Poultry offal meal is a suitable source of protein for ruminants (El-Sayed et al., 1997). Particularly, the heat treatment applied to poultry by-products during processing makes the final meal a valuable source of rumen undegraded proteins for ruminants.
Degradability and digestibility
The effective crude protein degradability of poultry by-product meal is lower than that of soybean meal (Silva et al., 1999; Souza et al., 2000; Kamalak et al., 2005) and rapeseed meal (Mustafa et al., 2000), with a ratio of 0.7-0.8, and much lower than that of whole cottonseed (ratio of 0.6-0.7) (Ilghami et al., 2008). However, it is higher than that of meat and bone meal (Klemesrud et al., 1997), feather meal (Klemesrud et al., 1998), blood meal and corn gluten meal (Bonhert et al., 1998). Protein digestibility is also lower than that of soybean meal but higher than that of meat and bone meal (Klemesrud et al., 1997). Additional processes can modify protein degradability: it increased after enzymatic or NaOH treatment of spent hen meal (Kim et al., 2003), and decreased when sulfite liquor is applied to the carcasses of laying hens (Wilson et al., 1998).
As a consequence of its low degradability, dietary use of poultry by-product meal increases the duodenal flow of amino acids (Bonhert et al., 1998; Bonhert et al., 1999). However, it may be necessary to add a source of soluble nitrogen in the diet to maintain microbial synthesis in the rumen (El-Sayed et al., 1997).
Poultry by-product meal can be used as a protein supplement for dairy cows. Daily amounts of 0.5 to 0.7 kg have been recommended (Schroeder, 1999). Including up to 1 kg/day in a maize silage diet increased milk yield and improved milk composition (Gonzalez et al., 2007). However, lower inclusion rates may be necessary due to palatability issues. The use of poultry by-product meal in prepartum diets is also possible and allows normal reproductive performance and milk production. (Yazdi et al., 2009). It is also better to include poultry by-product meal in a total mixed ration rather than adding it to the diet (Schroeder, 1999).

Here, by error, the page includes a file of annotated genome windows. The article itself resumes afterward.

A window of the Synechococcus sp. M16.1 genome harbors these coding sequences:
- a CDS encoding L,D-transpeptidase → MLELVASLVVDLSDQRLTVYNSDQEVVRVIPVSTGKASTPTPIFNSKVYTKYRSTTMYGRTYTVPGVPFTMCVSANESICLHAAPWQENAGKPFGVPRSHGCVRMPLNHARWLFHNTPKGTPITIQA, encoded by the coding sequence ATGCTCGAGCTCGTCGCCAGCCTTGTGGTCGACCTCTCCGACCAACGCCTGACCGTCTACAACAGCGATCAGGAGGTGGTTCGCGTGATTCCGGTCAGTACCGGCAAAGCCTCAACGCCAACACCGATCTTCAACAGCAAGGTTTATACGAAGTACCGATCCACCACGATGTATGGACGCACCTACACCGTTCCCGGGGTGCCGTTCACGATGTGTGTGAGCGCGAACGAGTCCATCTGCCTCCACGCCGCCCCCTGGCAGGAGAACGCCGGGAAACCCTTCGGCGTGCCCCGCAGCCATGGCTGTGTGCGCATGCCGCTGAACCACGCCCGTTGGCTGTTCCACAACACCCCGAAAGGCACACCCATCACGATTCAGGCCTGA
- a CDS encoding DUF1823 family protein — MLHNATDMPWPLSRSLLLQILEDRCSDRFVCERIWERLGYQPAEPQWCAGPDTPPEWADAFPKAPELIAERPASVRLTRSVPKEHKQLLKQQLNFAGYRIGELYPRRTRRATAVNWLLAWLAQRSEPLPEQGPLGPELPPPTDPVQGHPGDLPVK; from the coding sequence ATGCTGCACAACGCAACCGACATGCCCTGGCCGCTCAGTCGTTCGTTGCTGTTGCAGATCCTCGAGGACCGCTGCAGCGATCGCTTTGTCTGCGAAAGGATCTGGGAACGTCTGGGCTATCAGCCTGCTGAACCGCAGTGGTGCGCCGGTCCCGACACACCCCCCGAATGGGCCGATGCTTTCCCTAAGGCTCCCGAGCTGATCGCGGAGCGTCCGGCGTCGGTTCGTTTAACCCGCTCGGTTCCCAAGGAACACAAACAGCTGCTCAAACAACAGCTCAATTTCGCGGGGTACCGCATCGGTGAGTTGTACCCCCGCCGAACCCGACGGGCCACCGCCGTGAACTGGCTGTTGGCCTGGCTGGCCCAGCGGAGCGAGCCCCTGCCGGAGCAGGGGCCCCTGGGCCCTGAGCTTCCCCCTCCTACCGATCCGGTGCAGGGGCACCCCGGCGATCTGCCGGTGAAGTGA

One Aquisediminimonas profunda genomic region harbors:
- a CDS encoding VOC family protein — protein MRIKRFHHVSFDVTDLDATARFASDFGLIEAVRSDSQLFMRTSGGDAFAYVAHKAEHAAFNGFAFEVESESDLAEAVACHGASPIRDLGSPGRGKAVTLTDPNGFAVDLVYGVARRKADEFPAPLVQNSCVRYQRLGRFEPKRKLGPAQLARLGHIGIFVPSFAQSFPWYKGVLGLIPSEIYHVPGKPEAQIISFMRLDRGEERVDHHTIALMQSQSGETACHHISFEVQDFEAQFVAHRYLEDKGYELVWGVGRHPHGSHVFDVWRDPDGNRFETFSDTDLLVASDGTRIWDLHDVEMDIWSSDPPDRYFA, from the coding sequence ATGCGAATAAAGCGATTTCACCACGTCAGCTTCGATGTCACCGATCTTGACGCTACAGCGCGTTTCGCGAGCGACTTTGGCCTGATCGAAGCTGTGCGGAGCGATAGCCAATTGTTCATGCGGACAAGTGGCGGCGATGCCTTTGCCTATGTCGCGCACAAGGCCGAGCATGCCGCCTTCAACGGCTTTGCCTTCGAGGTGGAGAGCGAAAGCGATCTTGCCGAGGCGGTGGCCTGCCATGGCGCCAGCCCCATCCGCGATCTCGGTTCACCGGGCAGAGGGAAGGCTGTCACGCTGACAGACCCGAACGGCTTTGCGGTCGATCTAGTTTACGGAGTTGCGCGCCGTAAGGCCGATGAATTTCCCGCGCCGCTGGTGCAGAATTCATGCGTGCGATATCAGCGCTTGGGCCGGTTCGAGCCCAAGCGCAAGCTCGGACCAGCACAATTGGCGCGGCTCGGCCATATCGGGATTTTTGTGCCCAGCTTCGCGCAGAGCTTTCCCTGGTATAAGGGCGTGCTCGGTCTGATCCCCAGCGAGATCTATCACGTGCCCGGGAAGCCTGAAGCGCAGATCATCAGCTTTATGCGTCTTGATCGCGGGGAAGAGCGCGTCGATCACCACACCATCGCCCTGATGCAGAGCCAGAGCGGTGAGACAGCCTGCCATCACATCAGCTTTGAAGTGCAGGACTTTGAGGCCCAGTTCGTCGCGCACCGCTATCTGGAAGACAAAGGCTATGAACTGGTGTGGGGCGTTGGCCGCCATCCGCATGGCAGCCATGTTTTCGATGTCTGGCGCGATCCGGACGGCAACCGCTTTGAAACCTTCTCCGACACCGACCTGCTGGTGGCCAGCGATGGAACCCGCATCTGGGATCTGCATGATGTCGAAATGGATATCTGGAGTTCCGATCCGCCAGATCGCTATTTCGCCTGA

Beef cattle and growing cattle
Poultry by-product meal fully replaced soybean meal (on a protein basis) in the diets of steers without negative effects on consumption or diet digestibility (Silva et al., 2002) and with similar (Bonhert et al., 1998) or higher (Klemesrud et al., 1998) results for daily gain and feed efficiency.
Adding poultry by-product meal in the diets of finishing steers increased metabolizable protein supply better than urea supplementation. The difference in protein efficiency is due to the amount of metabolizable methionine. However, when using poultry by-product meal, tryptophan may be the first limiting amino acid for steers (Klemesrud et al., 1997).
In Holstein calves, supplementation with poultry by-product meal at 10% resulted in higher growth performance and economic efficiency (Al-Saiady et al., 1997).
Poultry by-product meal was found to be a useful and cheaper protein substitute for soybean meal in rations for growing lambs. It improved daily gain without altering feed conversion efficiency, and decreased feed cost when added to whole chopped sugarcane-based diets (Lallo et al., 1994). Including poultry by-product meal up to 10% in high-concentrate rations enhanced growth performances and feed efficiency (Al-Saiady et al., 1996; Alshaikh et al., 1997) and increased energy retention (Kraidees et al., 1996).
Other poultry processing by-products
Wastewater from poultry processing can be purified by the dissolved air floatation technique, and the resulting sludge can be further processed and dried, yielding a product called ‘secondary protein nutrients’ which contains about 47% protein (DM basis). This product can be included in diets of steers in order to supply up to 25% of supplemental nitrogen without a negative impact on performances. It can also be included at up to 40% of the supplemental N in meat goat rations (Freeman et al., 2008).
The substitution of 60% of soybean meal protein by protein of a coextruded blend of the hard tissue fraction from spent hens with soybean hulls increased DM intake and nitrogen retention in growing goats (Freeman et al., 2009).